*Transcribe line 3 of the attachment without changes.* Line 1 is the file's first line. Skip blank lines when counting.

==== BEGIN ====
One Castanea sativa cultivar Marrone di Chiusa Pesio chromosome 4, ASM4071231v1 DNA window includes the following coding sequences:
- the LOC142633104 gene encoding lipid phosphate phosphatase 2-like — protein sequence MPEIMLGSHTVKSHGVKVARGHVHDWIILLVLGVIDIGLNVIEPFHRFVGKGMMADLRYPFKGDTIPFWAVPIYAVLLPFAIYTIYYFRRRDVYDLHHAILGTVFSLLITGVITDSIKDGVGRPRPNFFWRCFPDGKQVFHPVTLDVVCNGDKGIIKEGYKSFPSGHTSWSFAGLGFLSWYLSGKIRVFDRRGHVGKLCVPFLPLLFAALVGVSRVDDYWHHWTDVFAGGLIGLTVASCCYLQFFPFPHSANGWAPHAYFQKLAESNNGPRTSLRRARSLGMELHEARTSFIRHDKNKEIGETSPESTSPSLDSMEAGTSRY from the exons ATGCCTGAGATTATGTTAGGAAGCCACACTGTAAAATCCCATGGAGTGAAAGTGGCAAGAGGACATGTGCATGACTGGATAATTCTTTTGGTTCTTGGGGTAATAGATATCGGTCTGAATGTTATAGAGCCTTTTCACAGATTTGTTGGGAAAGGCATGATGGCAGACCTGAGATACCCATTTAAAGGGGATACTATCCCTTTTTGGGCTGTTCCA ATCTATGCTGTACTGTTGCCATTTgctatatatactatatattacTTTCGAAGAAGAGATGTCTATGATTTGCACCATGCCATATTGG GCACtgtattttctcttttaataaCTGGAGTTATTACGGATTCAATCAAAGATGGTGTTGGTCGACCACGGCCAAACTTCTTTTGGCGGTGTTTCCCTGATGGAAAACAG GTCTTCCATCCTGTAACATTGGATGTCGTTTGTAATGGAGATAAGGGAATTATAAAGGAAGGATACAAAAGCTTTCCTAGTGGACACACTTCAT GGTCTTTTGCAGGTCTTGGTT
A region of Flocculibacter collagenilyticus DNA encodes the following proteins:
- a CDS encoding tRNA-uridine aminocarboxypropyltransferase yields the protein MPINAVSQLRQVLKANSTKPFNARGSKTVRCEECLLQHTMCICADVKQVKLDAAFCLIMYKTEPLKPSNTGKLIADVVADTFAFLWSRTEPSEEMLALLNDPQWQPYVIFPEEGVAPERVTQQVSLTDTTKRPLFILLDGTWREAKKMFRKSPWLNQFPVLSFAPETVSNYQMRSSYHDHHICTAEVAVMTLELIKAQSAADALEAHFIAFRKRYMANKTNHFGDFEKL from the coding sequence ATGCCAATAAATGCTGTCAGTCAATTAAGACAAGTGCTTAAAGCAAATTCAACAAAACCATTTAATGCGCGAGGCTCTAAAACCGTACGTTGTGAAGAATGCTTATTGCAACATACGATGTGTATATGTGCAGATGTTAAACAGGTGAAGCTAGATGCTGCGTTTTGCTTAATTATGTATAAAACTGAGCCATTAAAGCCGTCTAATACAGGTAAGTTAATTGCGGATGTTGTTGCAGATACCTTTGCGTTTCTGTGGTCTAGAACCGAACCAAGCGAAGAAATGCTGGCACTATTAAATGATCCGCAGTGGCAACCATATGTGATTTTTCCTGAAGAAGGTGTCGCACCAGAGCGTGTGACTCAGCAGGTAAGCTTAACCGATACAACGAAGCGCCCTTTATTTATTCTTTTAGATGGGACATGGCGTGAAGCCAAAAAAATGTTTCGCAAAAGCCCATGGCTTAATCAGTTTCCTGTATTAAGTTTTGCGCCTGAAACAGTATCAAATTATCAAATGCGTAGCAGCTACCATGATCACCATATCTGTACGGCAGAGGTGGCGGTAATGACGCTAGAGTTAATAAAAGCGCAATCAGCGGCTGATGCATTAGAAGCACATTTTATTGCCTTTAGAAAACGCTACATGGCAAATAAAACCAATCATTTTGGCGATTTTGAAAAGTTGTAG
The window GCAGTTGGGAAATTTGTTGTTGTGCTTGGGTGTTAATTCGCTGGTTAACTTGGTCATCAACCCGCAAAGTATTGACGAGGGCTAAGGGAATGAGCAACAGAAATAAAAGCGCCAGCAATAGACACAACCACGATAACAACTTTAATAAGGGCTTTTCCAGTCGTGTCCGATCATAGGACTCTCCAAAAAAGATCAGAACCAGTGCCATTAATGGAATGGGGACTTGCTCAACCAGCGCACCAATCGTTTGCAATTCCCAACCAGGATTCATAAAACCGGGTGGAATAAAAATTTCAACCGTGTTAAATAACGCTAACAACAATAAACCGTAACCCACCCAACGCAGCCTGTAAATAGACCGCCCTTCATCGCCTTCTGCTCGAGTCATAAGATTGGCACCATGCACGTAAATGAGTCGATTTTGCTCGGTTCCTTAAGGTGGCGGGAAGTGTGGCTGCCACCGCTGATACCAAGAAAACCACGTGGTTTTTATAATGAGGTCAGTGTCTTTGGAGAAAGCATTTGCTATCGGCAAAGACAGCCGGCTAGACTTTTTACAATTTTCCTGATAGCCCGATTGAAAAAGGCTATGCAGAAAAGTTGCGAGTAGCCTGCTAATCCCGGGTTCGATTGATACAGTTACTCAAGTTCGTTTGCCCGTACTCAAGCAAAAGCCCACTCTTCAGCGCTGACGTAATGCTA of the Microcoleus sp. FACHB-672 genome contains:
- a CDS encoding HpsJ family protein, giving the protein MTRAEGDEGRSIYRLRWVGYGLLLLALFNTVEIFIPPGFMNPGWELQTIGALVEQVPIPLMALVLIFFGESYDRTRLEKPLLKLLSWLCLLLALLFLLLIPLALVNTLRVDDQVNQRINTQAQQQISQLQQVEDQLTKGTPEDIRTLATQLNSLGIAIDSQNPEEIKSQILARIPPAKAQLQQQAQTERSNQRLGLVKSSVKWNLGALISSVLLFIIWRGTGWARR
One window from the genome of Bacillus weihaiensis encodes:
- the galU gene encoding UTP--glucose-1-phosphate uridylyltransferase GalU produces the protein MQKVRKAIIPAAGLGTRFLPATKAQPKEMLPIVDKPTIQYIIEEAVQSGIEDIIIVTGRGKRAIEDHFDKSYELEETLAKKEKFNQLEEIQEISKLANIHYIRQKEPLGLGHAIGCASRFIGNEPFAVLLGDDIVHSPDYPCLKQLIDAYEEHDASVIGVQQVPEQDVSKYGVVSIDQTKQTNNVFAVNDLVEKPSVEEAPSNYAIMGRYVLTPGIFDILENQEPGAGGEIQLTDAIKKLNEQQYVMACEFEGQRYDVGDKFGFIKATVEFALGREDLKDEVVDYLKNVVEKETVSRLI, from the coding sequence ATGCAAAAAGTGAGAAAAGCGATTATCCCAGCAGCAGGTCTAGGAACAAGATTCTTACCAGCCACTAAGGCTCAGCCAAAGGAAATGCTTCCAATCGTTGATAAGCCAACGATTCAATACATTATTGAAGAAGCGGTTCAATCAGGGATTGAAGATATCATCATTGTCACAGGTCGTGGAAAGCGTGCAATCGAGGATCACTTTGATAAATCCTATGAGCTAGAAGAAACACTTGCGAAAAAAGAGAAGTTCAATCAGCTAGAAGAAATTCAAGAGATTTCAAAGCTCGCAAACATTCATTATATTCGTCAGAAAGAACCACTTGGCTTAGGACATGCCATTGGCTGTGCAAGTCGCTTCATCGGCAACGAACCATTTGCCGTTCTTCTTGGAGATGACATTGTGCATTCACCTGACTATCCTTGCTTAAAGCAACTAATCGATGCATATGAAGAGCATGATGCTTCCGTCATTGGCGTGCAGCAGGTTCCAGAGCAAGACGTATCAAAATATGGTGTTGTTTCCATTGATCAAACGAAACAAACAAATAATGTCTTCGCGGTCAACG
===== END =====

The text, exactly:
A region of Flocculibacter collagenilyticus DNA encodes the following proteins: